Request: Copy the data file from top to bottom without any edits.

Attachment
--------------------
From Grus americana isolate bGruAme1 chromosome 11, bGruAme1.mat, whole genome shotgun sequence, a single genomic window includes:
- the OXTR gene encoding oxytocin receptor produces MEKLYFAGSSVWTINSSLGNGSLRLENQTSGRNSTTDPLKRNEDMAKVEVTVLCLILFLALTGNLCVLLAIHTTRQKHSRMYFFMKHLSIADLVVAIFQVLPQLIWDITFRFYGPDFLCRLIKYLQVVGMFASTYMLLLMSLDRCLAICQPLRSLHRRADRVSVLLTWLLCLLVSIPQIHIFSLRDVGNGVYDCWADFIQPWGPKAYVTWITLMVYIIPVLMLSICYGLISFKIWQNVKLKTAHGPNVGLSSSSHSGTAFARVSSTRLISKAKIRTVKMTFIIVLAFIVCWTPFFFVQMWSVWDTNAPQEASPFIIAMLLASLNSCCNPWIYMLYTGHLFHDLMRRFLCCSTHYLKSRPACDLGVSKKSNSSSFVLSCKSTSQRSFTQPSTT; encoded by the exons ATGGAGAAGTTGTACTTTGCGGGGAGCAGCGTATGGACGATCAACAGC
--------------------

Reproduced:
From Grus americana isolate bGruAme1 chromosome 11, bGruAme1.mat, whole genome shotgun sequence, a single genomic window includes:
- the OXTR gene encoding oxytocin receptor produces MEKLYFAGSSVWTINSSLGNGSLRLENQTSGRNSTTDPLKRNEDMAKVEVTVLCLILFLALTGNLCVLLAIHTTRQKHSRMYFFMKHLSIADLVVAIFQVLPQLIWDITFRFYGPDFLCRLIKYLQVVGMFASTYMLLLMSLDRCLAICQPLRSLHRRADRVSVLLTWLLCLLVSIPQIHIFSLRDVGNGVYDCWADFIQPWGPKAYVTWITLMVYIIPVLMLSICYGLISFKIWQNVKLKTAHGPNVGLSSSSHSGTAFARVSSTRLISKAKIRTVKMTFIIVLAFIVCWTPFFFVQMWSVWDTNAPQEASPFIIAMLLASLNSCCNPWIYMLYTGHLFHDLMRRFLCCSTHYLKSRPACDLGVSKKSNSSSFVLSCKSTSQRSFTQPSTT; encoded by the exons ATGGAGAAGTTGTACTTTGCGGGGAGCAGCGTATGGACGATCAACAGC